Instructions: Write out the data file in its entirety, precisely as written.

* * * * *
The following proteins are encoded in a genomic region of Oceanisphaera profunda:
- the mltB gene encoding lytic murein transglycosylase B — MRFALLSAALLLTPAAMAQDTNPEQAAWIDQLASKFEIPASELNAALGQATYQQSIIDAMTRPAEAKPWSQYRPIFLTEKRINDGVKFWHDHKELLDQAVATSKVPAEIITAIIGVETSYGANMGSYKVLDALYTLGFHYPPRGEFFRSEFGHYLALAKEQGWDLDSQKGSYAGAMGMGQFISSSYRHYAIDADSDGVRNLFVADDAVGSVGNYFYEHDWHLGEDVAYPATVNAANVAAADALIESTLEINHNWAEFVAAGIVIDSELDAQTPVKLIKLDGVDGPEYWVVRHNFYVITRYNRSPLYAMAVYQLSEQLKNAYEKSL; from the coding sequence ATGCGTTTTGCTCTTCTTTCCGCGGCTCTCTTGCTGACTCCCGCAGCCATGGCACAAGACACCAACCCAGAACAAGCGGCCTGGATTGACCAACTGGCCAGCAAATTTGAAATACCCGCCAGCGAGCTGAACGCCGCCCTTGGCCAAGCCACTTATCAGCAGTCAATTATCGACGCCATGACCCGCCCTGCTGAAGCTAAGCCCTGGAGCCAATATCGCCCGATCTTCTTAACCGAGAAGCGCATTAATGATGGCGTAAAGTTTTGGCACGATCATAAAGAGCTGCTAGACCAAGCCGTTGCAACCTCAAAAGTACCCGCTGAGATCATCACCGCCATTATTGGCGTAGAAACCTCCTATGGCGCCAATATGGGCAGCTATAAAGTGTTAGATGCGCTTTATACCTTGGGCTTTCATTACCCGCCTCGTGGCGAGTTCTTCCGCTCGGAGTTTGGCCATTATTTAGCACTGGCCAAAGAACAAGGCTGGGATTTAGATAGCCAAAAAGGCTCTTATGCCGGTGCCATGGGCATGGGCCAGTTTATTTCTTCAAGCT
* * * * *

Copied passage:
The following proteins are encoded in a genomic region of Oceanisphaera profunda:
- the mltB gene encoding lytic murein transglycosylase B — MRFALLSAALLLTPAAMAQDTNPEQAAWIDQLASKFEIPASELNAALGQATYQQSIIDAMTRPAEAKPWSQYRPIFLTEKRINDGVKFWHDHKELLDQAVATSKVPAEIITAIIGVETSYGANMGSYKVLDALYTLGFHYPPRGEFFRSEFGHYLALAKEQGWDLDSQKGSYAGAMGMGQFISSSYRHYAIDADSDGVRNLFVADDAVGSVGNYFYEHDWHLGEDVAYPATVNAANVAAADALIESTLEINHNWAEFVAAGIVIDSELDAQTPVKLIKLDGVDGPEYWVVRHNFYVITRYNRSPLYAMAVYQLSEQLKNAYEKSL; from the coding sequence ATGCGTTTTGCTCTTCTTTCCGCGGCTCTCTTGCTGACTCCCGCAGCCATGGCACAAGACACCAACCCAGAACAAGCGGCCTGGATTGACCAACTGGCCAGCAAATTTGAAATACCCGCCAGCGAGCTGAACGCCGCCCTTGGCCAAGCCACTTATCAGCAGTCAATTATCGACGCCATGACCCGCCCTGCTGAAGCTAAGCCCTGGAGCCAATATCGCCCGATCTTCTTAACCGAGAAGCGCATTAATGATGGCGTAAAGTTTTGGCACGATCATAAAGAGCTGCTAGACCAAGCCGTTGCAACCTCAAAAGTACCCGCTGAGATCATCACCGCCATTATTGGCGTAGAAACCTCCTATGGCGCCAATATGGGCAGCTATAAAGTGTTAGATGCGCTTTATACCTTGGGCTTTCATTACCCGCCTCGTGGCGAGTTCTTCCGCTCGGAGTTTGGCCATTATTTAGCACTGGCCAAAGAACAAGGCTGGGATTTAGATAGCCAAAAAGGCTCTTATGCCGGTGCCATGGGCATGGGCCAGTTTATTTCTTCAAGCT